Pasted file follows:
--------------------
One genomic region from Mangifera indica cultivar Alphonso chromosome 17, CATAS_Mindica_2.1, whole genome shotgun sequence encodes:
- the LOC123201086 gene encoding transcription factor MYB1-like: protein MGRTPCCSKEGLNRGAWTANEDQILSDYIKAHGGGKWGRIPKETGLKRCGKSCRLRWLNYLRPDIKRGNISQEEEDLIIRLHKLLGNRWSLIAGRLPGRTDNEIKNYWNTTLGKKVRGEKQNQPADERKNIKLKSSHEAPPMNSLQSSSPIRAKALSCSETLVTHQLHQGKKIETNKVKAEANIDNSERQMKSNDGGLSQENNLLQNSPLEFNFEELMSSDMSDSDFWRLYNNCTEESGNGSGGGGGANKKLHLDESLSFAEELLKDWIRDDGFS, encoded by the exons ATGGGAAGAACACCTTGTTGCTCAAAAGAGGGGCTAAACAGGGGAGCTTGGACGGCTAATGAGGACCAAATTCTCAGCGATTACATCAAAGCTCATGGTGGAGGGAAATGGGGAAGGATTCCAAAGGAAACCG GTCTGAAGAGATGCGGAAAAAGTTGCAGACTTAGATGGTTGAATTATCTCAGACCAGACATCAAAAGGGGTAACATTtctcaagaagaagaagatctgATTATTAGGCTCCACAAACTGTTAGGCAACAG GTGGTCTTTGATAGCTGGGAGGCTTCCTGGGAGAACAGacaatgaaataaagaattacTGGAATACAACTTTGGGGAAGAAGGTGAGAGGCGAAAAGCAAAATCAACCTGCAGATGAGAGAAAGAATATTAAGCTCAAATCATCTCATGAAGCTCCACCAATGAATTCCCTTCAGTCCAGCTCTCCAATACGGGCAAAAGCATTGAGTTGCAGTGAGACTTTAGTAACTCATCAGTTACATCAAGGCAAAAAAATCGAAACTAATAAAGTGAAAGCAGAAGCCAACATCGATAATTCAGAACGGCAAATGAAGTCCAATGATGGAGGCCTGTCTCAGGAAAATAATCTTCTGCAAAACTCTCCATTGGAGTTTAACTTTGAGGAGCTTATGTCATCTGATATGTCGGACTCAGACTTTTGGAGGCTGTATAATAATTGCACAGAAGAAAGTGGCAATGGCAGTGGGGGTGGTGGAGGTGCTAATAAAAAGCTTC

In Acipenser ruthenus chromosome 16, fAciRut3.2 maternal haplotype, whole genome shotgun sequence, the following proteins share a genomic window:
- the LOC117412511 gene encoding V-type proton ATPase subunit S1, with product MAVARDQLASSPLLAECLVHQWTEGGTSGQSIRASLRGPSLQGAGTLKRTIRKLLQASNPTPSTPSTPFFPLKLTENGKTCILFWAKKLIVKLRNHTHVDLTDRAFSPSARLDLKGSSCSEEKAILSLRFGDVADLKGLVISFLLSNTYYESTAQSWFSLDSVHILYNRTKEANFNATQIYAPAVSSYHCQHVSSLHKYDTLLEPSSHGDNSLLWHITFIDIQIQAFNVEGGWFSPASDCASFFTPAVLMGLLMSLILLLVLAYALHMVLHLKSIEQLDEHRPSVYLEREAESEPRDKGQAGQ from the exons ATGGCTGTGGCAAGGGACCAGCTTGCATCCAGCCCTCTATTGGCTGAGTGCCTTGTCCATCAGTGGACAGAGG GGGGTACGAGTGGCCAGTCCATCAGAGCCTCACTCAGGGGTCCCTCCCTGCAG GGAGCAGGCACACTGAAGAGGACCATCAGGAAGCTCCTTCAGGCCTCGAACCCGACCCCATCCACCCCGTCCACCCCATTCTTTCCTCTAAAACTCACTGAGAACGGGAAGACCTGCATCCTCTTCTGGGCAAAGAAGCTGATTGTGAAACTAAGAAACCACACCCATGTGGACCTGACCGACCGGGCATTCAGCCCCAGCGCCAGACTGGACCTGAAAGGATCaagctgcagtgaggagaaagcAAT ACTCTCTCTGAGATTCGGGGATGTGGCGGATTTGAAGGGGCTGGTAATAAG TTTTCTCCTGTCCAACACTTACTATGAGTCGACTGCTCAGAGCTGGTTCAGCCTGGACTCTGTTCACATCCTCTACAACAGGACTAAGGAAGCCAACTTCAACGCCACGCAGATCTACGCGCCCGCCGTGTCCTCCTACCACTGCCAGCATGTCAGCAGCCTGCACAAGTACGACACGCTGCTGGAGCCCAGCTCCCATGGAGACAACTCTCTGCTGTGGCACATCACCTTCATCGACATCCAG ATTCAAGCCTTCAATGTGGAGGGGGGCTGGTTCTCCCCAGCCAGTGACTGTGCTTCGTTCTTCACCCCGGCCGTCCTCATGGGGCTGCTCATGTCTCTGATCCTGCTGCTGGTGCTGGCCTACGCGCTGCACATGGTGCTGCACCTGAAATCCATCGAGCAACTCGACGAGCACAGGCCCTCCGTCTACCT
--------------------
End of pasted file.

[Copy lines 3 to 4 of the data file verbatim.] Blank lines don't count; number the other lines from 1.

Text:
In Acipenser ruthenus chromosome 16, fAciRut3.2 maternal haplotype, whole genome shotgun sequence, the following proteins share a genomic window:
- the LOC117412511 gene encoding V-type proton ATPase subunit S1, with product MAVARDQLASSPLLAECLVHQWTEGGTSGQSIRASLRGPSLQGAGTLKRTIRKLLQASNPTPSTPSTPFFPLKLTENGKTCILFWAKKLIVKLRNHTHVDLTDRAFSPSARLDLKGSSCSEEKAILSLRFGDVADLKGLVISFLLSNTYYESTAQSWFSLDSVHILYNRTKEANFNATQIYAPAVSSYHCQHVSSLHKYDTLLEPSSHGDNSLLWHITFIDIQIQAFNVEGGWFSPASDCASFFTPAVLMGLLMSLILLLVLAYALHMVLHLKSIEQLDEHRPSVYLEREAESEPRDKGQAGQ from the exons ATGGCTGTGGCAAGGGACCAGCTTGCATCCAGCCCTCTATTGGCTGAGTGCCTTGTCCATCAGTGGACAGAGG GGGGTACGAGTGGCCAGTCCATCAGAGCCTCACTCAGGGGTCCCTCCCTGCAG GGAGCAGGCACACTGAAGAGGACCATCAGGAAGCTCCTTCAGGCCTCGAACCCGACCCCATCCACCCCGTCCACCCCATTCTTTCCTCTAAAACTCACTGAGAACGGGAAGACCTGCATCCTCTTCTGGGCAAAGAAGCTGATTGTGAAACTAAGAAACCACACCCATGTGGACCTGACCGACCGGGCATTCAGCCCCAGCGCCAGACTGGACCTGAAAGGATCaagctgcagtgaggagaaagcAAT ACTCTCTCTGAGATTCGGGGATGTGGCGGATTTGAAGGGGCTGGTAATAAG TTTTCTCCTGTCCAACACTTACTATGAGTCGACTGCTCAGAGCTGGTTCAGCCTGGACTCTGTTCACATCCTCTACAACAGGACTAAGGAAGCCAACTTCAACGCCACGCAGATCTACGCGCCCGCCGTGTCCTCCTACCACTGCCAGCATGTCAGCAGCCTGCACAAGTACGACACGCTGCTGGAGCCCAGCTCCCATGGAGACAACTCTCTGCTGTGGCACATCACCTTCATCGACATCCAG ATTCAAGCCTTCAATGTGGAGGGGGGCTGGTTCTCCCCAGCCAGTGACTGTGCTTCGTTCTTCACCCCGGCCGTCCTCATGGGGCTGCTCATGTCTCTGATCCTGCTGCTGGTGCTGGCCTACGCGCTGCACATGGTGCTGCACCTGAAATCCATCGAGCAACTCGACGAGCACAGGCCCTCCGTCTACCT